#6. Read "Wolverine: First Class." After the Phoenix Saga you'll be ready for something more light-hearted, and this follow up to "X-Men: First Class" is one of the funniest pieces I've ever read. It's also got tons of Wolverine and Kitty.
#6.5. Speaking of which... if you liked that duo, you might want to read their original pairing, in the miniseries "Kitty Pryde and Wolverine." It involves ninjas and samurai and lots of swordfighting.
#7. This isn't a vital story, but "The Days of Future Past" is worth reading, especially as it is going to be the basis of the next First Class series. Might as well know the source before Fox messes up again... right? Also, more Kitty!
After that, it gets complicated. You could literally continue on after Kitty's entrance or the Dark Phoenix Saga and read both titles to their conclusions. Which is hundreds of issues, and although there are some really good stories, there are also some really confusing ones, so if you want to catch up to the current state of comic affairs, you can, at this point, skip ahead to my next batch of suggestions (Intro to Modern X-Men, coming soon!). Or read both side by side.
At this point, you do have a solid knowledge of the important facts of Classic X-Men, so you can skip around, find out when your favorite characters have important arcs or introductions by checking the Wiki information. For instance, Rogue first appeared in the "Avengers Annual #10" and Gambit debuted in "Uncanny X-Men Annual #14." Kitty meets her dragon/alien Lockheed during the first Brood story (Uncanny X-Men #155). A vital growth period for Storm was her change in appearance and depowering, a story which starts during Uncanny X-Men #173.
There is one story that covers a lot of titles and issues that I can't just give you a handy reference to. It's an important story that you really should have some knowledge of, so I'm going to give you a quick summery here. (If you plan to read all of Classic X-Men yourself, then skip this so you don't get spoiled!)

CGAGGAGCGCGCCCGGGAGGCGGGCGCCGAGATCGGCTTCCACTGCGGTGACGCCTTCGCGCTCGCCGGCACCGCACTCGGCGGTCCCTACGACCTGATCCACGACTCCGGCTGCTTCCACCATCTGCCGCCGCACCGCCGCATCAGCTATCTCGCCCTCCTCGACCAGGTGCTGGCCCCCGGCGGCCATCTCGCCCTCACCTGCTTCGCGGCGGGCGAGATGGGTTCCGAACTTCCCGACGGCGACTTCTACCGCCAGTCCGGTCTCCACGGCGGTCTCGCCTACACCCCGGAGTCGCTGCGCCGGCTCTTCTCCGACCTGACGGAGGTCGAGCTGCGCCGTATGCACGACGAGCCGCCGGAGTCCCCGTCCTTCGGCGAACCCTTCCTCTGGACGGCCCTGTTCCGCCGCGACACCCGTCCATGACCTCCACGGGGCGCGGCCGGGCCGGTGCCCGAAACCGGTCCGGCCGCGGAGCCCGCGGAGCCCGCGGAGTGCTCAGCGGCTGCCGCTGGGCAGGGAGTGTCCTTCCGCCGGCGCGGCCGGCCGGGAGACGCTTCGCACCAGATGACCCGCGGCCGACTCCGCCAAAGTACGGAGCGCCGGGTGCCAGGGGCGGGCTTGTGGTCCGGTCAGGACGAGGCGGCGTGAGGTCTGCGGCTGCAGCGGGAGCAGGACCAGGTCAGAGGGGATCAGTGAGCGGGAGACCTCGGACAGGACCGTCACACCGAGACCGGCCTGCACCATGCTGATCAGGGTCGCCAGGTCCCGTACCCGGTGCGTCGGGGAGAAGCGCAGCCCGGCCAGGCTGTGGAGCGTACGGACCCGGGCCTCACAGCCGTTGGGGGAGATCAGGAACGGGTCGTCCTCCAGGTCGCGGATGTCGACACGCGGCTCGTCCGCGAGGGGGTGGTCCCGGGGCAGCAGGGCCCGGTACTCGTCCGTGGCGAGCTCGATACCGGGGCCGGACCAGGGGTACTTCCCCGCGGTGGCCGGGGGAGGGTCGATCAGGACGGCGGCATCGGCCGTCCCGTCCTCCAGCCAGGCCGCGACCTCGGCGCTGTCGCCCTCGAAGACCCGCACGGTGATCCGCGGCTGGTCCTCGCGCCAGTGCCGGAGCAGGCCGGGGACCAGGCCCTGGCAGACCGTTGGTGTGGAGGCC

After Jean dies (for the first time, see "Dark Phoenix Saga"), Scott grieves, then finds new love with Madelyn Pryor, who looks suspiciously like Jean. They have a son, Nathan, but when Jean's resurrection is revealed, Scott leaves Madelyn and Nathan for Jean. (Ouch.) Nathan is kidnapped by Mr. Sinister (who, as you know from "Wolverine and the X-Men" has a serious obsession with Scott and Jean), and Madelyn goes incognito with 8 other X-Men to live secretly in Australia and save the world without anyone knowing. (That's a fun arc, and introduces Jubilee. I highly recommend it, actually, but you don't have to read it to continue on to Modern X-Men.)
Anyhow, the 9 Aussie X-Men come back to the US, and Maddy finds out that she's actually a clone of Jean, created by Mr. Sinister. She kind of goes crazy and evil and has to be destroyed. Baby Nathan is recovered, however, but he is stricken with a virus that can only be treated in the future.
Scott and Jean get married and take Nathan into the future, where they spend nine years raising him before returning to the present day. Nathan stays there, until eventually he returns as a full-grown (white-haired!) man named Cable.
Oh, yeah, Scott and Jean have other kids from the future that show up, but Rachel is the only one you need to worry about. Rachel's cool. We'll get to her in the next post.
Anyhow, Madelyn+Scott=Nathan/Cable. Keep that in mind.